Sometimes you’re dropping weight too quickly and it might be sensible to refeed (followed by a subsequent increase in your daily caloric targets). Other times, you may be dropping no weight at all and it could still be sensible to refeed.

The main focus should be on your daily calorie deficit – refeeds aren’t essential, just potentially very useful terms (although as one gets very lean, they tend towards becoming “essential”).

How to refeed?

As already mentioned – you will pick either a 24-48 hour period (typically) where you’re going to increase your calories to maintenance (your TDEE) or slightly above (1-300 calories above).
There are also times where it makes sense to increase calories even further, for example, around a period of particularly intense/high volume training where you may benefit from more calories/carbs.

The increase in calories should come entirely from carbohydrates, and fat and protein can be lowered to allow for an even further increase in carbohydrates.

Fat overfeeding is not particularly useful compared to carbohydrate overfeeding so it makes sense to dampen fats more than proteins, and to just focus on carbohydrates.
De novo lipogensis (storing excess carbohydrates as body fat) is a complex process and therefore, carbohydrate overfeeding over a very short period is very unlikely to lead to fat gain, compared to fat overfeeding.

  • Current TDEE: 2600.
  • Current cutting calories: 2200.
    15% calorie deficit as subject is already reasonably lean.
  • Current macros: 165 grams of protein, 65 grams of fat, 240 grams of carbohydrates.
    Client weights around 160lbs and has been cutting for a little while, could consume fewer fats but enjoys the foods associated with a high-er fat diet.
  • Refeed day (24hrs) calories: 2800.
  • Refeed macros: 150 grams of protein, 50 grams of fat (or less), 440grams of carbohydrates (or more if fat is lower).

It can be logical to implement this refeed day on a day where you train a body part(s) you consider to be “lagging”, as your body will be in a prolonged anabolic state from the excess calories (i.e. you are halting your calorie deficit and allowing your body to be above its’ energy needs temporarily, nitrogen balance shifts more favourably and glycogen stores are replenished).

You will also hopefully notice the effects of the refeed particularly the day after as well, so training legs the following day (a very demanding session) can also have merit.

What about a “diet break”?

Right let’s keep this one extremely simple – no jargon.

A diet break is just that, a short period of time where you stop eating below your needs and allow yourself time to “rejuvenate” – no more calorie deficit.

A lot of the benefits (if not all) discussed above apply to a diet break, however, with a diet break because it is not only for a day – you are halting the fat loss until you decide to step back on the gas.

On top of this, a diet break isn’t meant to be as structured or involve only increasing carbs/decreasing carbs. It is complete time off from your diet.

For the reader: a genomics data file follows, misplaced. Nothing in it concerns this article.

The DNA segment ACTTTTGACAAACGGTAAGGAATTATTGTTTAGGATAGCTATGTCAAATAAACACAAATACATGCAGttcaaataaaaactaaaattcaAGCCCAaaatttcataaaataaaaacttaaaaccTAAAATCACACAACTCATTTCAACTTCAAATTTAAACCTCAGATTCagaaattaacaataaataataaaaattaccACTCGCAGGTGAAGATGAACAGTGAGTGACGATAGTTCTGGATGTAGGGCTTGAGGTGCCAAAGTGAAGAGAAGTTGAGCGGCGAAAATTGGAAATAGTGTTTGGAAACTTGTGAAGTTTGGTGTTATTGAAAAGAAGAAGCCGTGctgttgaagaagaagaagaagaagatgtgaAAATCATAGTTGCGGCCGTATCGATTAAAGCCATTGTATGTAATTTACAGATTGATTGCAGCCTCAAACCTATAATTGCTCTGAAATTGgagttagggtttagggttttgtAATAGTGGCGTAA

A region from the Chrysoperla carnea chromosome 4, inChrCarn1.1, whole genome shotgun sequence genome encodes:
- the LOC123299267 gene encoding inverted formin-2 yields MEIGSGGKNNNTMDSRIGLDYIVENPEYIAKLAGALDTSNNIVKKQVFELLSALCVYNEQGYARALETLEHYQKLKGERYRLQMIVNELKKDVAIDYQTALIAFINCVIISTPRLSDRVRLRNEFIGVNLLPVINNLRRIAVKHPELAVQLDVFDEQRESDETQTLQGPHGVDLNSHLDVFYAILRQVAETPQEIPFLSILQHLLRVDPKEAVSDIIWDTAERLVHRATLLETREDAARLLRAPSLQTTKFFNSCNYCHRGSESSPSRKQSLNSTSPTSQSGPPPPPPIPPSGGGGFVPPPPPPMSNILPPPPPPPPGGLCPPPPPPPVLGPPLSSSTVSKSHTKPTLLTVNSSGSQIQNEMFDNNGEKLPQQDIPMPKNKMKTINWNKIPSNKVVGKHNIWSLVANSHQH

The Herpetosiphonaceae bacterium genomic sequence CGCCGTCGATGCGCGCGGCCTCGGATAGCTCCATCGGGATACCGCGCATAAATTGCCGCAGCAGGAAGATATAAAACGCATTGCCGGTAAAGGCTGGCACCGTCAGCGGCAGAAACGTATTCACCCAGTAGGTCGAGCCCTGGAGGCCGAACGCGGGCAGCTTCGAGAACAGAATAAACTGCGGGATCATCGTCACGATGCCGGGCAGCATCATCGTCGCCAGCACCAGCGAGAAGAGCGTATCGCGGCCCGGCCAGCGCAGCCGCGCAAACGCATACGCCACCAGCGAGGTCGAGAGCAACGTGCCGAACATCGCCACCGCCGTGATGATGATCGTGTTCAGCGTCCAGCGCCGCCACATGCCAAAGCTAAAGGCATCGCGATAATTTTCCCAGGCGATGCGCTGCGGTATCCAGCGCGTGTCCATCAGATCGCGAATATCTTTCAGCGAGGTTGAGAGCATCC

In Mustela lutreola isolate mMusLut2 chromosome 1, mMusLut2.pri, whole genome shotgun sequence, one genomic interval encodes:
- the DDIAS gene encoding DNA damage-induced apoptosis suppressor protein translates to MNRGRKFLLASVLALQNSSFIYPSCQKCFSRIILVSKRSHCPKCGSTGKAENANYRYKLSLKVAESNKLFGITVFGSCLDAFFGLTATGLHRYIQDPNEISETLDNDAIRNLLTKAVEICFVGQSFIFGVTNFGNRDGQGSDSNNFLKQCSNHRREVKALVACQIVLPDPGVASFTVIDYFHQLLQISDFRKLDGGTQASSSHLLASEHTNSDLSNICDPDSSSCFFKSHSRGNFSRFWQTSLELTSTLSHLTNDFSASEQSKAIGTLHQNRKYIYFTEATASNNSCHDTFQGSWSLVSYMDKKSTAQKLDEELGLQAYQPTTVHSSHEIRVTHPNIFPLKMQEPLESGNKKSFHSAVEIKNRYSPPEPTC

No this doesn’t mean stuff your face and undo all of your work – it just means take your mind off of it, have some better training sessions (due to the increased calories and reduced bodily stress), and relax.

Dieting can very tricky work in every aspect, sometimes diet breaks make it much more manageable.

I.e. somebody who needs to lose a lot of weight, may do so in 10 week “cycles” (mesocycles), followed by a 7-10 day diet break after each cycle.

Over this period, you would just eat around maintenance usually – however, to know that would likely require tracking, which doesn’t provide psychological relief from dieting, so I’d advise just eating how you feel whilst still being sensible and retaining good habits.

This should keep adherence high and help reduce any metabolic adaptation that can accrue over a prolonged cutting phase.



[1] Knuiman P, Hopman MTE, Mensink M. Glycogen availability and skeletal muscle adaptations with endurance and resistance exercise. Nutrition & Metabolism. 2015;12:59. doi:10.1186/s12986-015-0055-9.

[2] Klok MD, Jakobsdottir S, Drent ML. The role of leptin and ghrelin in the regulation of food intake and body weight in humans: a review. Obes Rev. 2007 Jan;8(1):21-34. Review. PubMed PMID: 17212793.

[3] Ahima RS. Revisiting leptin’s role in obesity and weight loss. The Journal of Clinical Investigation. 2008;118(7):2380-2383. doi:10.1172/JCI36284.

[4] Dirlewanger M, et al. Effects of short-term carbohydrate or fat overfeeding on energy expenditure and plasma leptin concentrations in healthy female subjects. Int J Obes Relat Metab Disord. 2000 Nov;24(11):1413-8. PubMed PMID: 11126336.

[5] Jenkins AB, Markovic TP, Fleury A, Campbell LV. Carbohydrate intake and short-term regulation of leptin in humans. Diabetologia. 1997 Mar;40(3):348-51. PubMed PMID: 9084976.

[6] Chin-Chance C, Polonsky KS, Schoeller DA. Twenty-four-hour leptin levels respond to cumulative short-term energy imbalance and predict subsequent intake. J Clin Endocrinol Metab. 2000 Aug;85(8):2685-91. PubMed PMID: 10946866.

[7] Lyle McDonald. “Of Whooshes and Squishy Fat”.

[8] James A Levine. Non-exercise activity thermogenesis (NEAT). Endocrine Research Unit, Mayo Clinic, Rochester